The device may also comprise feedback control means 24. The radiation at display device 20 may be sampled by a light sensor or a spectrometer connected to a control computer. If desired, the wavelength and/or intensity of each beam can be sampled, for example, by briefly energizing and sensing one beam at a time. This sampling provides feedback and provides improved control of the radiation intensity in the different radiation beams, to more precisely provide the desired spectrum at the display device. The spectrometer sampling may also utilize optics including mirrors, lenses, gratings, and fiber optics.
Although the device and method have been generally described with respect to visible radiation, they can also be used for the display of other wavelengths such as infra-red (wavelengths greater than 700 nm) or ultraviolet radiation (wavelength about 300 nm to about 400 nm) or both ultraviolet and visible radiation (wavelength range about 300 nm to about 700 nm). If radiation generator is needed that produces ultraviolet radiation or radiation in both the ultraviolet and visible regions of the spectrum, a high-pressure mercury-xenon lamp may be used.
The display may also be used to transmit and display wavelengths in other regions of the spectrum, such as below about 300 nm. However, as is well known to those skilled in the art, generation and display of wavelengths in other regions of the spectrum may require the use of special materials because many commonly used optical materials absorb radiation in wavelength ranges outside the range of 300 nm to 700 nm.
The invention provides a method and device for specifying, measuring, displaying, and communicating colors with reduced metameric confusion. The device can measure the spectra of color samples and of illuminators, display colors of specified spectra, produce illumination with a specified spectra for observing color samples, and communicate with similar systems to enable similar display and measurement at remote sites. The user can alter the displayed color to produce a new color to his liking. The computer used for control can also be used communicate with remote sites and to control the display of colors on similar display apparatus at remote sites, and to enable the control of the locally displayed spectrum from remote sites.
The color display may comprise a connection to a distributed computer network, such as the internet. The communications can be encoded to prevent unauthorized interception. The communications can be to and from one or more central servers that receive radiation spectra, provide storage of spectra, and transmit spectra to specific or to general authorized users. That is, a radiation spectrum provider, such as a supplier of paints or other colored finishes, can specify that his spectrum is available only to specific users, such as specified customers, or can be generally available to any user that requests it. A fee can be charged for the reception, storage, and transmission of radiation spectra.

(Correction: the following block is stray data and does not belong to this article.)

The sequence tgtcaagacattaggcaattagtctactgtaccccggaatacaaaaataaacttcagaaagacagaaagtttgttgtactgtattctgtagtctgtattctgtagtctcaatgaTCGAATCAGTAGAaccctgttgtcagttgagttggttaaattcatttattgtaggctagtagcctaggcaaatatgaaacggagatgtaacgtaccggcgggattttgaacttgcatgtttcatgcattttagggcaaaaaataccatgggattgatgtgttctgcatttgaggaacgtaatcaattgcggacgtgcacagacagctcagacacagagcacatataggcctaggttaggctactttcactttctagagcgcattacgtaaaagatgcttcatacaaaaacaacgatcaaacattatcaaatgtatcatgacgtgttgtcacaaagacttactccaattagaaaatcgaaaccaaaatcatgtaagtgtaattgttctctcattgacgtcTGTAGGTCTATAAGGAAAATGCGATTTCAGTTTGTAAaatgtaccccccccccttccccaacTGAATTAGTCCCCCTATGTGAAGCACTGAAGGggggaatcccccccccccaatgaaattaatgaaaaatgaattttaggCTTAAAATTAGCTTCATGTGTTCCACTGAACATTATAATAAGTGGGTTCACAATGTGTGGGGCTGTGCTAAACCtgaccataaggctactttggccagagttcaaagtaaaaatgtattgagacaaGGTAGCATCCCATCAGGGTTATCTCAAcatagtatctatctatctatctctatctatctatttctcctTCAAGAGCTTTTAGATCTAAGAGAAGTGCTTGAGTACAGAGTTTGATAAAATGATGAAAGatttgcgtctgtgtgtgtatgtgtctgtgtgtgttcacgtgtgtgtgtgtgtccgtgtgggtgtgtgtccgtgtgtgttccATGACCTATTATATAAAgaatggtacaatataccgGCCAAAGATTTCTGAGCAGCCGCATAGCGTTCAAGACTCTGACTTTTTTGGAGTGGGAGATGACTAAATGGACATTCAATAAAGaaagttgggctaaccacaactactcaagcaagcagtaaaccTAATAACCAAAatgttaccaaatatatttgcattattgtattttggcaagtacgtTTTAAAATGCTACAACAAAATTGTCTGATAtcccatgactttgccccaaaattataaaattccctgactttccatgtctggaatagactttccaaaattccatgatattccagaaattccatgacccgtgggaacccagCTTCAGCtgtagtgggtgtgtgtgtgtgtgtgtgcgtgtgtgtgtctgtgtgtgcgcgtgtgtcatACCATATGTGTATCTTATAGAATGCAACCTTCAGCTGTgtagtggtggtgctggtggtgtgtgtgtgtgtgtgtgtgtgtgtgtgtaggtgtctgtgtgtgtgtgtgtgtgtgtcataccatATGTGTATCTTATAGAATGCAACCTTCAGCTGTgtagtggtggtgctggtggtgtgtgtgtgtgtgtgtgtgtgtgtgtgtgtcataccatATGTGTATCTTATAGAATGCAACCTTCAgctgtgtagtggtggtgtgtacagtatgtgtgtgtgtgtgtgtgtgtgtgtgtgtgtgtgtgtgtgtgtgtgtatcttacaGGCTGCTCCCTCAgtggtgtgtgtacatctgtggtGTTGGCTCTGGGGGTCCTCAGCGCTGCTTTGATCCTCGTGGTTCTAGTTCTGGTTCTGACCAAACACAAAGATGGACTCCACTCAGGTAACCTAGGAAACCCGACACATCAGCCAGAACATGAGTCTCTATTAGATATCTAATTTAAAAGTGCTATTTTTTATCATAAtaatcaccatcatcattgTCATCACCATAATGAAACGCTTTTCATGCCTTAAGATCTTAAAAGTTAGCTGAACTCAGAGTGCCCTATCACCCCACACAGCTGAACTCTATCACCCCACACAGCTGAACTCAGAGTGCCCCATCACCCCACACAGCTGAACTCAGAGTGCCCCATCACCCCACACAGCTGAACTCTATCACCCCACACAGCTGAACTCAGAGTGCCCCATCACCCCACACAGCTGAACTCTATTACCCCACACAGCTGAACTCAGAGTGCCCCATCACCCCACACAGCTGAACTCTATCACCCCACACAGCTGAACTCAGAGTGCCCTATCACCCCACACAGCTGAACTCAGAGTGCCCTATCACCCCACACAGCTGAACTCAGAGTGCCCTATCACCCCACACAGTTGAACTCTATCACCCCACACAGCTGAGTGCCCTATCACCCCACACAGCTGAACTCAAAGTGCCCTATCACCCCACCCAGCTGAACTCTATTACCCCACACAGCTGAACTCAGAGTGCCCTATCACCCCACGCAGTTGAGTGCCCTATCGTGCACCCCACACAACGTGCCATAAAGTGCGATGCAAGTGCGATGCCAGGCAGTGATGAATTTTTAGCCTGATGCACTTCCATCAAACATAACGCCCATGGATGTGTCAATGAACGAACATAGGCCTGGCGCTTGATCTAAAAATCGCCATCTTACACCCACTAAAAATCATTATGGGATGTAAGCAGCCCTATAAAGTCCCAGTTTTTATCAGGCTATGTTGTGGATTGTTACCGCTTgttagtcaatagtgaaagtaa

Alternatively, the server can contain a library of spectra of illumination sources and software for calculating a radiation spectrum from a reflectance spectrum. The user supplies the server with the reflectance spectrum, such as the reflectance spectrum of a proposed automotive finish. The server calculates the radiation spectrum for the proposed finish under different light sources, such as sunlight, incandescent light, fluorescent light, sodium vapor light, etc. The server then calculates input signals for the color display and transmits it to the color display. The color display then displays the color as it appears under different types of illumination. In a commercial embodiment, the input signals for a large number of finishes under several different light sources may be predetermined and stored as descriptors. Each descriptor representing the input signals for a respective color in a respective finish when viewed under a respective light source. A customer may select a color finish and light source and have the resulting color displayed, either as a single color or as a portion of a scanned full-color image. This may be especially useful in cases in which it is desired to match the appearance of a color under a number of different types of illumination, such as, for example, in the automotive refinish business. This service can be provided for a fee.
Although the invention has been particularly shown and described with reference to certain preferred embodiments, those skilled in the art will appreciate that various modifications and changes in form and details may be made without departing from the scope of the invention.
For example, in the preceding description specific details are set forth to provide a more thorough understanding of the invention, but it will be apparent to those skilled in the art that the invention may be practiced without using these specific details.
Having described the invention, we now claim the following and their equivalents.
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|U.S. Classification||345/589, 353/34, 353/31, 348/E09.027|
|International Classification||G02F1/133, G02F1/1335, G02B5/28, G09G5/02, H04N9/31, H04N9/12, G09G3/32, G09G3/20|
|Cooperative Classification||H04N9/3155, H04N9/3194|
|European Classification||H04N9/31R5C, H04N9/31T1, H04N9/31V|
|Jun 28, 2000||AS||Assignment|
Owner name: CYPRESS SEMICONDUCTOR CORPORATION, CALIFORNIA
Free format text: ASSIGNMENT OF ASSIGNORS INTEREST;ASSIGNOR:WRIGHT, ANDREW;REEL/FRAME:010918/0852
Effective date: 20000628
|Oct 19, 2000||AS||Assignment|
Owner name: SARNOFF CORPORATION, NEW JERSEY
Free format text: ASSIGNMENT OF ASSIGNORS INTEREST;ASSIGNORS:RIDDLE, GEORGE HERBERT NEEDHAM;BURSTYN, HERSCHEL CLEMENT;REEL/FRAME:011252/0402;SIGNING DATES FROM 20000926 TO 20001013
|Jan 10, 2005||FPAY||Fee payment|
Year of fee payment: 4
|Jan 12, 2009||FPAY||Fee payment|
Year of fee payment: 8
|Feb 18, 2013||REMI||Maintenance fee reminder mailed|
|Jul 10, 2013||LAPS||Lapse for failure to pay maintenance fees|
|Aug 27, 2013||FP||Expired due to failure to pay maintenance fee|
Effective date: 20130710